The idea that American conservatism is identical to "classical" liberalism—widely held since the 1960s—is seriously mistaken.
The award-winning political theorist Yoram Hazony argues that the best hope for Western democracy is a return to the empiricist, religious, and nationalist traditions of America and Britain—the conservative traditions that brought greatness to the English-speaking nations and became the model for national freedom for the entire world.
Conservatism: A Rediscovery explains how Anglo-American conservatism became a distinctive alternative to divine-right monarchy, Puritan theocracy, and liberal revolution. After tracing the tradition from the Wars of the Roses to Burke and across the Atlantic to the American Federalists and Lincoln, Hazony describes the rise and fall of Enlightenment liberalism after World War II and the present-day debates between neoconservatives and national conservatives over how to respond to liberalism and the woke left.
Going where no political thinker has gone in decades, Hazony provides a fresh theoretical foundation for conservatism. Rejecting the liberalism of Hayek, Strauss, and the "fusionists" of the 1960s, and drawing on decades of personal experience in the conservative movement, he argues that a revival of authentic Anglo-American conservatism is possible in the twenty-first century.
About the Author
Yoram Hazony, an award-winning political theorist, is the chairman of the Edmund Burke Foundation in Washington and the president of the Herzl Institute in Jerusalem. His previous book, The Virtue of Nationalism (Basic Books, 2018), was named Conservative Book of the Year for 2019 by the Intercollegiate Studies Institute and has been translated into half a dozen languages. He appears frequently in the U.S. media, including the Wall Street Journal, New York Times, Fox News, CNN, NPR, Time, The New Republic, The Ben Shapiro Show, and the Rubin Report. A graduate of Princeton University (B.A.) and Rutgers (Ph.D.), Hazony lives in Jerusalem with his wife and children.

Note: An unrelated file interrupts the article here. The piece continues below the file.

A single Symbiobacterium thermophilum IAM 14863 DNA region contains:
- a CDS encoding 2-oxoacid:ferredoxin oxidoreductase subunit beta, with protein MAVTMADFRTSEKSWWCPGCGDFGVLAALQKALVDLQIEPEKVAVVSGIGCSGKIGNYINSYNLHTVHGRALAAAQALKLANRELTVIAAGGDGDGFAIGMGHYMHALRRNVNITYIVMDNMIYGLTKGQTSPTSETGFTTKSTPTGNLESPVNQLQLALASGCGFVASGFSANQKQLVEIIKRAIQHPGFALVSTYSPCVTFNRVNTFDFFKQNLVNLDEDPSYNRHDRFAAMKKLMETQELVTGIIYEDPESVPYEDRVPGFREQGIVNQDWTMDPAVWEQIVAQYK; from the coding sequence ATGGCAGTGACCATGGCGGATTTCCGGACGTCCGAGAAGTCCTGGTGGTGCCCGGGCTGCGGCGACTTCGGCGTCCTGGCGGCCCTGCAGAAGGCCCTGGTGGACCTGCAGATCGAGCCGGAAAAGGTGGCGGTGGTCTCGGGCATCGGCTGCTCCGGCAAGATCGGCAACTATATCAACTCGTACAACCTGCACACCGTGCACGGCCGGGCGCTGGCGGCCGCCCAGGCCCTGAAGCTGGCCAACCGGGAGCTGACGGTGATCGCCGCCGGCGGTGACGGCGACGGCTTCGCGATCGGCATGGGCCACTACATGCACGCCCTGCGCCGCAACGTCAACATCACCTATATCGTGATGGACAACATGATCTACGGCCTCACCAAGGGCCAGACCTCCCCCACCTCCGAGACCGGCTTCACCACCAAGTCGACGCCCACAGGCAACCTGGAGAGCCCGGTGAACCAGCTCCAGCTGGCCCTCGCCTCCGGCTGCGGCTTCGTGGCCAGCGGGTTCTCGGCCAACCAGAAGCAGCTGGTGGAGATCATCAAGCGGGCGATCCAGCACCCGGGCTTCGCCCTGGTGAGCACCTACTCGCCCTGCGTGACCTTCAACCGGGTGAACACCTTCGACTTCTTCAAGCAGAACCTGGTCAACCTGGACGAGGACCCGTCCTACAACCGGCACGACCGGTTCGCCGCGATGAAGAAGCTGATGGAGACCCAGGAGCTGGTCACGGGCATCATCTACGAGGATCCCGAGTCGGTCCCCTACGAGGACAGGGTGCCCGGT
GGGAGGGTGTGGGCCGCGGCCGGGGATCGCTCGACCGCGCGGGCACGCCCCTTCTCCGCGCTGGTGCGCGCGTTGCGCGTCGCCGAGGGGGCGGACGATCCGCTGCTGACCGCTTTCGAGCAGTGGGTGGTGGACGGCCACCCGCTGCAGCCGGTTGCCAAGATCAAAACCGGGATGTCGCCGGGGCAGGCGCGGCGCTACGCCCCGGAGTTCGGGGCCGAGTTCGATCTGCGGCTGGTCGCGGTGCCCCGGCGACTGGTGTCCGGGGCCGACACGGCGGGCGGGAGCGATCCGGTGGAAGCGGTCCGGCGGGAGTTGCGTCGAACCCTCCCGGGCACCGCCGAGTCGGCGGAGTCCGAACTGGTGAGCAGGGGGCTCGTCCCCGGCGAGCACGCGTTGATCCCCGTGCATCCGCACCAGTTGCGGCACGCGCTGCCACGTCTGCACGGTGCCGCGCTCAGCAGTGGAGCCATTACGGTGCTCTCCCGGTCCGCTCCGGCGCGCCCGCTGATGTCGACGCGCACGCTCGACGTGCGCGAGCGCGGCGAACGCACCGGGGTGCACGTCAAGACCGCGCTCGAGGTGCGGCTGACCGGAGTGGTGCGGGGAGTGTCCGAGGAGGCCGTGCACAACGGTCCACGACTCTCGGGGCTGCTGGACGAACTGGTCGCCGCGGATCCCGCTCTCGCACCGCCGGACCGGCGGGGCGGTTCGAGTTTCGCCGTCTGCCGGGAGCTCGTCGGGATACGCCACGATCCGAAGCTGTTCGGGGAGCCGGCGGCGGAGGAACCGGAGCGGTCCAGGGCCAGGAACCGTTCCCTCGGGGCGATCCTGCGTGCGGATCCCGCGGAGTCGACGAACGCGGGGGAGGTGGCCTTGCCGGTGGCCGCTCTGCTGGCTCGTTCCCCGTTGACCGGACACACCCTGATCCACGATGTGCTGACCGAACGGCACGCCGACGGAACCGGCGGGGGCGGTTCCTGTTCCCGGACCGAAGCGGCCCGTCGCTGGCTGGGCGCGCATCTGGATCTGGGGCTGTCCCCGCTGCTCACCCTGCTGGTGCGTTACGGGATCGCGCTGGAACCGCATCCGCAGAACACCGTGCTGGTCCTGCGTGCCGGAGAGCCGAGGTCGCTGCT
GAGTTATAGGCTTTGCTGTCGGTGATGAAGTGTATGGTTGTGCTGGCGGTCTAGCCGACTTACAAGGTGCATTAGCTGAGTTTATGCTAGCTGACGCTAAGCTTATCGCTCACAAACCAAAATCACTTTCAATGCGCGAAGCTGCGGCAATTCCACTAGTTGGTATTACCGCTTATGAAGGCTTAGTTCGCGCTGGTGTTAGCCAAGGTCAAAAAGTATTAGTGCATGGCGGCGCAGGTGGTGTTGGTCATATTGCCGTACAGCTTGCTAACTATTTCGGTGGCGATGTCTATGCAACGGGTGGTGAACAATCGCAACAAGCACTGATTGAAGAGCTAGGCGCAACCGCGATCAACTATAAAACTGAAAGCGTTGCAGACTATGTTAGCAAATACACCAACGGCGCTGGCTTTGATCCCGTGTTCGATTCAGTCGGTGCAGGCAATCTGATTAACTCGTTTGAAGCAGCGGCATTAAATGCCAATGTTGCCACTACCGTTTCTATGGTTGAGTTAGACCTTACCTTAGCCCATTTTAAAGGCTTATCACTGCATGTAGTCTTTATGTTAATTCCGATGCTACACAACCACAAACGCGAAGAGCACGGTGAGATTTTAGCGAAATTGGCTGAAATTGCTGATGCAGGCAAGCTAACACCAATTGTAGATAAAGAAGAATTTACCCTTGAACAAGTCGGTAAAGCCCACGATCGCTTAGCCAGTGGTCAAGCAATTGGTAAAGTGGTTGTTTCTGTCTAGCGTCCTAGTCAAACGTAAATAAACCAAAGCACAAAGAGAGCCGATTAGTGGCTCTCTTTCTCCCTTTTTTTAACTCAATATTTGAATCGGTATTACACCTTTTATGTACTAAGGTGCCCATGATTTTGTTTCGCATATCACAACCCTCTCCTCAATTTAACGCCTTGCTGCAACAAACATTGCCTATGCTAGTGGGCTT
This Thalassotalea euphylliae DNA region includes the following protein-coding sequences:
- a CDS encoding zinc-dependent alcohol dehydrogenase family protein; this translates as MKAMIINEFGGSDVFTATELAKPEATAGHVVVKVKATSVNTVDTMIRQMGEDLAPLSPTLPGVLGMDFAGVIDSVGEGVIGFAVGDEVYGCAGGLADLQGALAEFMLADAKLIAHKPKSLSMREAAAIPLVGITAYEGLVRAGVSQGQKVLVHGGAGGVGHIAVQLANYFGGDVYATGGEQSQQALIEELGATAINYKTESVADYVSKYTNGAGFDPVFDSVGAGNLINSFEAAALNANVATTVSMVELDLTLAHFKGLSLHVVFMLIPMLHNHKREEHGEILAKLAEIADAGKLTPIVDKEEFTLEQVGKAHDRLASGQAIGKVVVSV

“The most convincing and thorough evisceration and dismissal of Enlightenment political thought in the last 70 years.”
—Michael McKenna, Washington Times
“A magisterial book by an important conservative intellectual. To conceptualize and defend as sweeping a political philosophy as Hazony does is a real accomplishment.”
— Matthew McManus, Liberal Currents
“A brilliant, moving, and compelling account of what it means to be a conservative in today’s world.”
— Ben Dunson, American Reformer
“An astonishing essay in political anthropology… It is not often that a reviewer reaches for the word ‘masterpiece,’ but this is one book where the word is warranted.”
–Bradford Littlejohn, Law and Liberty
“For the first time in a generation or more, American readers are presented with a full-fledged and non-Lockean conservative political theory… I believe my undergraduates would call this book ‘based.’”
— Daniel Burns, Public Discourse
“An impressive and heroic work.”
— Paul Krause, Voegelin View
“Steeped in history, framed with well-defined concepts, and presented in crystal clear prose, Hazony’s powerful vision of conservatism for the twenty-first century is capable of steering the ship of state out of our present perils.”
— R. R. Reno
“With this astonishing book, Yoram Hazony takes uncontestable leadership of postliberal conservatism, becoming not only its most important public intellectual, but also its passionate prophet. Conservatism: A Rediscovery is the book we have long been waiting for.”
— Rod Dreher
“Conservatism: A Rediscovery is a fascinating, erudite, and mind opening work—historically adept, philosophically vital, and clearly written. It’s a must-buy and a must-read for anyone who think deeply about liberty, responsibility, and community.”
— Ben Shapiro
“The more intellectually forceful challenge to libertarianism comes not from progressives but from conservatives. Yoram Hazony provides that challenge in this lucid exposition of a tradition of conservative nationalism that begins in the Old Testament and passes through George Washington and Alexander Hamilton to our own moment.”